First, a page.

At the heart of our investigation is the evidence uncovered suggesting that the nine U.S. Attorneys were fired for politically-motivated reasons, while others may have been retained because they were pursuing partisan investigations.
We have also discovered that job candidates' political contributions and affiliations were considered in hiring decisions for nonpartisan positions in the Department of Justice. Our job has been made more difficult by apparent misleading testimony from the Attorney General and other Department of Justice officials.
This politicization of our judicial system cannot be tolerated. Our citizens have a right to expect that federal prosecutions will be conducted in a fair and nonpartisan manner.
There are many steps we can take in this confrontation with the White House. Some are more extreme than others. What we must first do is get the facts that show who made these decisions in the White House. Only once we have this evidence can we adequately pursue justice.
What is now required is for the House to pass these contempt of Congress citations and pursue legal action against the White House and Harriet Miers for their failure to meet the requirements of the subpoenas. Hopefully this contempt of Congress resolution will soon have a vote on the floor of the House. I am not prepared to allow this administration to operate above the law.
Thank you for your continued support for a better democracy.
John Conyers, Jr.
Hm, interesting. That's funny since that's not true. Of course, I had to call him on it. So, I clicked "reply" and typed up this:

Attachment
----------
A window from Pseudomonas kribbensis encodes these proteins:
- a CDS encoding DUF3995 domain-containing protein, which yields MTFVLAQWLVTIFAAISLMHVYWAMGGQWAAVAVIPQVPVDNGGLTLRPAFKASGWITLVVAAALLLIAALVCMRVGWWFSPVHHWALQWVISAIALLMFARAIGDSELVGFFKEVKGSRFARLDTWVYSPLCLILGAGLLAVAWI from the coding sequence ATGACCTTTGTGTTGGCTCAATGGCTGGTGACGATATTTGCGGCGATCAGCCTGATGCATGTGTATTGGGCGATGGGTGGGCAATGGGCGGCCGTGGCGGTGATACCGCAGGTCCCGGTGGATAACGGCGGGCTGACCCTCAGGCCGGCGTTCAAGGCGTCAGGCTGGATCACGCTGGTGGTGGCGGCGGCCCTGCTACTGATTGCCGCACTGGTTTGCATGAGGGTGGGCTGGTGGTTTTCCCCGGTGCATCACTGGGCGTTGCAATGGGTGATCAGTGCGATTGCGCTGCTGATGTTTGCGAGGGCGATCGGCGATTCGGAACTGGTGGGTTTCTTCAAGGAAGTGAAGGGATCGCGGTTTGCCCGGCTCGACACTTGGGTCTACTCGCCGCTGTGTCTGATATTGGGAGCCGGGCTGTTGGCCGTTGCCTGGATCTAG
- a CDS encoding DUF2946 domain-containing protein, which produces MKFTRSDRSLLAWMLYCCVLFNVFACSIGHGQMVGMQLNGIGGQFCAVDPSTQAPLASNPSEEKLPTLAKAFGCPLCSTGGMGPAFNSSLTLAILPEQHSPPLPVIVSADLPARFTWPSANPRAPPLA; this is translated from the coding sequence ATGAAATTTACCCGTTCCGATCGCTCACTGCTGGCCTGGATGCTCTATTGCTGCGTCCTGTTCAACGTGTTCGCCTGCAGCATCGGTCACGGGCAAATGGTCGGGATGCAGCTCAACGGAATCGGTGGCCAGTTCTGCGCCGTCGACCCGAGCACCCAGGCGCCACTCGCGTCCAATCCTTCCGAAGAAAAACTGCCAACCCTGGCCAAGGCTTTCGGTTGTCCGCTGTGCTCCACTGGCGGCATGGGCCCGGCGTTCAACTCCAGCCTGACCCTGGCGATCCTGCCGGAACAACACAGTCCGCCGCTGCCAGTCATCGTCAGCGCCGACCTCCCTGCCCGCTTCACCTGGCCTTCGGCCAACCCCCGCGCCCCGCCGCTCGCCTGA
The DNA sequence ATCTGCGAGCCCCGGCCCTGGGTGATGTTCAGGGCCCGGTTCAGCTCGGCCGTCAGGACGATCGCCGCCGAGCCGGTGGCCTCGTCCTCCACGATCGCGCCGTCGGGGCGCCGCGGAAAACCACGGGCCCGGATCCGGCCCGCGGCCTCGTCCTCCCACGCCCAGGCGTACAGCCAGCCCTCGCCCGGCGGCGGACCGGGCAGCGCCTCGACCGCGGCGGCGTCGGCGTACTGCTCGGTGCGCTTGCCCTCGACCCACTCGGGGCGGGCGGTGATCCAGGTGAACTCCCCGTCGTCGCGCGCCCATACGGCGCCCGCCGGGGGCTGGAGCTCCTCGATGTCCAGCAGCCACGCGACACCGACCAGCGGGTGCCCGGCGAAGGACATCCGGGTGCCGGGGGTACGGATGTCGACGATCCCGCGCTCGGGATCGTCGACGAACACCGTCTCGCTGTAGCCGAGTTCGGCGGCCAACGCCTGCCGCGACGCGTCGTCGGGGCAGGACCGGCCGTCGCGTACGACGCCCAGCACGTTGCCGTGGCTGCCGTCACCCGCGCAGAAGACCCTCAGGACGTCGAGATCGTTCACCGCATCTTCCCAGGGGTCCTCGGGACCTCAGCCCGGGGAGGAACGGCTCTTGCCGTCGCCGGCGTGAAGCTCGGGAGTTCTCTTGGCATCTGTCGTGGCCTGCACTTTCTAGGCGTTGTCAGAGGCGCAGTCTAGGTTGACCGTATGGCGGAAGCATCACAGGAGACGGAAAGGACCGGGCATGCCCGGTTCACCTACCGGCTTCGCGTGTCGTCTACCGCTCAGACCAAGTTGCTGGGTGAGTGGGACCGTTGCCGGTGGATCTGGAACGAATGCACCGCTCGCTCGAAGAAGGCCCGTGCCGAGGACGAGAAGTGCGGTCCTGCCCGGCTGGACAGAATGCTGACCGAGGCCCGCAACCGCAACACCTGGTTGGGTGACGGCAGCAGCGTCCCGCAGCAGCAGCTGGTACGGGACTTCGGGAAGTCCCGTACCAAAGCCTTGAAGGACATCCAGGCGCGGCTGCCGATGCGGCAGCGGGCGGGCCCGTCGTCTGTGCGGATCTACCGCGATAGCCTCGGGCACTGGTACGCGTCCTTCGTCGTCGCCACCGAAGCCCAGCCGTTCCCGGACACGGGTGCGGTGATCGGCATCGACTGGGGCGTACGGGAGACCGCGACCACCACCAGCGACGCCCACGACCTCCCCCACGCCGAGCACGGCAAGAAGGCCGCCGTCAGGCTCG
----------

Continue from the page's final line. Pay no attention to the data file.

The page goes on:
Thanks for this email. The thing is, sir, you've been letting the White House operate above the law for years. Three years ago the GAO found the White House's production of Video News Releases that didn't credit the United States government as their source to be a violation of federal law, specifically, the federal law banning covert propaganda. If memory serves, the GAO also found that, since the White House used taxpayer money for this covert propaganda, they violated another federal law that prohibits the use of said taxpayer dollars on the production of propaganda. So, you and the rest of Congress have been allowing the Bush Administration to operate entirely above the law for some time now.
All it took for Bill Clinton to be impeached was lying under oath.
The really frightening thing is that this covert propaganda stuff is just the tip of the iceberg. There are stacks of other laws they've definitely broken and stacks more of laws they are likely to have broken.
Please do something about this. Save the reputation of Congress. Uphold the law. DO something. Do ANYthing to prove to me and millions of other Americans following your activities that the government can still function the way it is supposed to.
The stuff I mention is all stuff I've covered on ThePete.Com before, but then, I suspect Representative Conyers doesn't read my site. :( Of course, I had to shrug when the above email got bounced. I decided to try to submit my reply through JohnConyers.com, but their contact form threw me an error message: "You cannot send more than 3 messages per hour. Please try again later."